Northfield teams tap into digital tools for a practice edge

Junior Seth Shuster sprinted across the gym floor on Wednesday, stabbing the end of his pole vault into a hole and launching himself into the air. After landing on a mat he walked his way over to volunteers Andrew Boucher and Annie Goetschel, where they sat with an iPad and laptop.

Seconds later Shuster was breaking down film of the jump he had just completed, showing in the procees one of the ways digital tools can help athletes and coaches improve in today’s high school athletics.

“It helps me a lot personally because if I see myself I can adjust to it visually, and know specifically what I’m doing wrong,” Shuster said. “It’s kind of hard when [coaches] tell you a bunch of things and you think, ‘What exactly am I doing?’ But then when you see it, it helps a lot.”

A few feet away long-time track and field coach Jerry Larson watched with approval as his technologically-savvy assistants gave his athletes the tools they needed to learn in a different way.

“I wish we would have had this years ago,” Larson said. “I coached diving for many years, coached track and field for many years, and in the field events this would have been huge. Huge.”

Larson and Northfield High School’s pole vault crew is far from the only group using digital tools to enhance teaching and learning experiences. Raiders in multiple sports are picking up on the idea that digital resources — relatively cheap ones — are available right at their fingertips.

“There’s only going to be more as technology continues to move along. There have been great uses of it,” NHS activities director Tom Graupmann said. “We definitely promote it. If it’s there and there’s a use for it, let’s go get it.”

New school approaches

For Larson the key was Goetschel, who volunteers with the team and raised the idea of using technology for the Raiders. She brought Boucher — the “brains behind this operation” — who said he enjoys making websites in his free time and set one up for the pole vault team.

Goetschel films a Raider on an iPad as they make a jump, and by connecting to Boucher’s laptop the video can instantly be transferred. Once there, Boucher can convert the film and plug it into his website, where athletes can view it at any time, from anywhere.

“If you have some editing software you could slap all this together really quickly,” he said.

Even in its immediate instant replay function, athletes can view themselves in slow motion, going forward or backward to any point in their clip instantly.

“It’s really straightforward,” Goetschel said. “I could see a lot of teams doing this.”

Some at NHS already have. Coach Melissa Bernhard and the gymnastics team have been using similar iPad technology, in particular a program called “Coach’s Eye,” which allows them to interact with and draw directly onto video footage to show where optimal angles and body placement would be.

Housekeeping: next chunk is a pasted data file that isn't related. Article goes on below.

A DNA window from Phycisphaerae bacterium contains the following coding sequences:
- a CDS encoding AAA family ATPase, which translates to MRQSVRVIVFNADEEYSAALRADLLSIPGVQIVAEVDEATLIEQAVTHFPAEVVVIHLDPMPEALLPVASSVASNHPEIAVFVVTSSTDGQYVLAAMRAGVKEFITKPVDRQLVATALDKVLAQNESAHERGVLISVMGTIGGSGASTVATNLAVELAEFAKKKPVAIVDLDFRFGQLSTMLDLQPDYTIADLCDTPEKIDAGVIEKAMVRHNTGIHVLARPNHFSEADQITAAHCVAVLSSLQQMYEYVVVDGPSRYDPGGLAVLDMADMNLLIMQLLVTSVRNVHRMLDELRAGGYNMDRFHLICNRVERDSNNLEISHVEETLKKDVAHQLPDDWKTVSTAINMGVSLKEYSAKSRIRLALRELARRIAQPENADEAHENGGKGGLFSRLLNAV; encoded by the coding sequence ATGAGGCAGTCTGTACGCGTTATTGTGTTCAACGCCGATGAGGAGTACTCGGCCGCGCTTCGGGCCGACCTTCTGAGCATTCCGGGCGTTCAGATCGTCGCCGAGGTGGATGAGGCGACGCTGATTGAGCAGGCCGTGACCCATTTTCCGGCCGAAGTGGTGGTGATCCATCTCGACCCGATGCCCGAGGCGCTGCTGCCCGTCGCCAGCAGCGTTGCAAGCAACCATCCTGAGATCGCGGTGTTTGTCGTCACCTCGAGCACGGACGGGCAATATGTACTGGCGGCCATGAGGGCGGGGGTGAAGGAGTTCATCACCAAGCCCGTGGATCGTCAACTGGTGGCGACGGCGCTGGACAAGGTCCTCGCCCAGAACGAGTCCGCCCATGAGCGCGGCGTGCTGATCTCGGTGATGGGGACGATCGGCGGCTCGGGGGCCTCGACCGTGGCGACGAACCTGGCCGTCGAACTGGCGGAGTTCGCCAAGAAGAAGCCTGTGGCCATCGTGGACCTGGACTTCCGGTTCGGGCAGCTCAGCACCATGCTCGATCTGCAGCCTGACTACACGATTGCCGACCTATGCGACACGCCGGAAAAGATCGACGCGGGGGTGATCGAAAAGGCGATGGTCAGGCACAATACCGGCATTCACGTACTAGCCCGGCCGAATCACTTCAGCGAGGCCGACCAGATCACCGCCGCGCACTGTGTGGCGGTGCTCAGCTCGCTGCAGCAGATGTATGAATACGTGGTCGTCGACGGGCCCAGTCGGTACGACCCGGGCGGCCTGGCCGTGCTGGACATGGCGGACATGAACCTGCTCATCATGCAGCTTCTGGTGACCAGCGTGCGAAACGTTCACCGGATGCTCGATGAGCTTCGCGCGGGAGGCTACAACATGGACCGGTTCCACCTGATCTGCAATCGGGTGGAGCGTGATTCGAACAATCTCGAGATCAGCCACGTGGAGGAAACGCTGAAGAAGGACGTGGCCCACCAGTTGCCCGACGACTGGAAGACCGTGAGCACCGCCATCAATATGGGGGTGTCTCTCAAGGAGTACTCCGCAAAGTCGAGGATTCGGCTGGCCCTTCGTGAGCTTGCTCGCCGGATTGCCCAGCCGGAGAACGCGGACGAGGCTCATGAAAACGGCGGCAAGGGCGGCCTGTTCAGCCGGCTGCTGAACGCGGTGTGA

“It helps slow everything down so we can see everything a little easier,” Bernhard said. “Vaults, how they’re coming in, happen so fast. They come in with such high speed and force that it’s hard to figure out what’s causing something to go wrong at the end of a skill.”

Bernhard said there is also a voiceover feature of the program, which allows coaches to talk while the film is in regular or slow motion, record it, and then digitally send their instructions and the video to the athlete to watch anywhere.

“It gets exhausting just listening to a coach say something over and over, versus when the athlete can see firsthand what they’re doing,” she said. “You’ll say this is happening…and they’ll say, ‘I can’t feel it.’ Then you show them and they go, ‘Oh.’”

Coach’s Eye — which costs all of $5 to download — is just one of many programs available to teams. Both NHS’s football and girls basketball teams have used “Hudl,” another video software program that allows detailed interaction for the user. Girls basketball coach Tony Mathison said he has even heard of a program, “Noah Select System,” that digitally tracks basketball shot arcs and provides feedback on proper shooting form and optimal angles.

“There are a number of different items out there,” Mathison said. “And just like anything else [with digital tools], it’s really endless.”

While the Noah system falls closer to “state of the art” on the technology scale, there are plenty of useful programs available to teams for free. Any and all of those programs have helped contribute to the transition away from propping up a camcorder and having athletes break things down on tape.

“We had a camera, and that wasn’t always available and wasn’t convenient,” Larson said. “You’ve got this little tiny window to look at and you call kids over to look at it, and they look in the monitor. It’s not quite the same. That’s why I got the iPad. The biggest screen they had.”

Catching on

For teams that have started using technology like this, it has become a part of daily practice and competition. Larson said he plans to film during practice at least once a week and during every track and field meet, and Bernhard said the gymnastics team has already consistently used their newfound digital tools on a weekly basis.

Those two sports in particular have technical aspects that advanced video can help break down, but practically every sport has elements that athletes could benefit from seeing themselves in action.

“This could be a valuable asset to any team to have this footage available to watch,” Boucher said.

In an age where coaches and teams are always looking for a competitive edge, more and more options are becoming available in the digital world.

“This should be used everywhere,” Shuster said. “Pitching in baseball, skiing, wrestling; you can really break down and see specifically what’s going on and what you’re doing. It’s a great tool to use in any sport.”


Kiefer Vaulter Magazine
Kiefer Vaulter Magazine

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